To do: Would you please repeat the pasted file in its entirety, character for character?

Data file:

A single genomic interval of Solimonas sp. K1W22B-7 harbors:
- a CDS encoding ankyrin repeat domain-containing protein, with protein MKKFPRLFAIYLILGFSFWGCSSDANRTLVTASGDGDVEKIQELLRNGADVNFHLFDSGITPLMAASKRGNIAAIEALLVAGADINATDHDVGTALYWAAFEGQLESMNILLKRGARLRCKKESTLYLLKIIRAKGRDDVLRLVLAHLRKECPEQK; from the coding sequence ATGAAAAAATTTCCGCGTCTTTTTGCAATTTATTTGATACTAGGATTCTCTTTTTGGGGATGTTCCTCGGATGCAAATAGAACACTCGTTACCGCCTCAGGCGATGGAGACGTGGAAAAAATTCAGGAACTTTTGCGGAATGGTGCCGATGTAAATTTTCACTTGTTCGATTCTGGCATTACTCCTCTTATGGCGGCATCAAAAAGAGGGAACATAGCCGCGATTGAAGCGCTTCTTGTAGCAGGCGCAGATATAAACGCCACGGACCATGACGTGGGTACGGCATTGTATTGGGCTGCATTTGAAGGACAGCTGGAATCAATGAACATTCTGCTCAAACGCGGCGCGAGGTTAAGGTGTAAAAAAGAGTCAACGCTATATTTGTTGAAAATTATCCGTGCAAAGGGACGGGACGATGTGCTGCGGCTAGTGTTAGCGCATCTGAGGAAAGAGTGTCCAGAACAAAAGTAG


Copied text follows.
A single genomic interval of Solimonas sp. K1W22B-7 harbors:
- a CDS encoding ankyrin repeat domain-containing protein, with protein MKKFPRLFAIYLILGFSFWGCSSDANRTLVTASGDGDVEKIQELLRNGADVNFHLFDSGITPLMAASKRGNIAAIEALLVAGADINATDHDVGTALYWAAFEGQLESMNILLKRGARLRCKKESTLYLLKIIRAKGRDDVLRLVLAHLRKECPEQK; from the coding sequence ATGAAAAAATTTCCGCGTCTTTTTGCAATTTATTTGATACTAGGATTCTCTTTTTGGGGATGTTCCTCGGATGCAAATAGAACACTCGTTACCGCCTCAGGCGATGGAGACGTGGAAAAAATTCAGGAACTTTTGCGGAATGGTGCCGATGTAAATTTTCACTTGTTCGATTCTGGCATTACTCCTCTTATGGCGGCATCAAAAAGAGGGAACATAGCCGCGATTGAAGCGCTTCTTGTAGCAGGCGCAGATATAAACGCCACGGACCATGACGTGGGTACGGCATTGTATTGGGCTGCATTTGAAGGACAGCTGGAATCAATGAACATTCTGCTCAAACGCGGCGCGAGGTTAAGGTGTAAAAAAGAGTCAACGCTATATTTGTTGAAAATTATCCGTGCAAAGGGACGGGACGATGTGCTGCGGCTAGTGTTAGCGCATCTGAGGAAAGAGTGTCCAGAACAAAAGTAG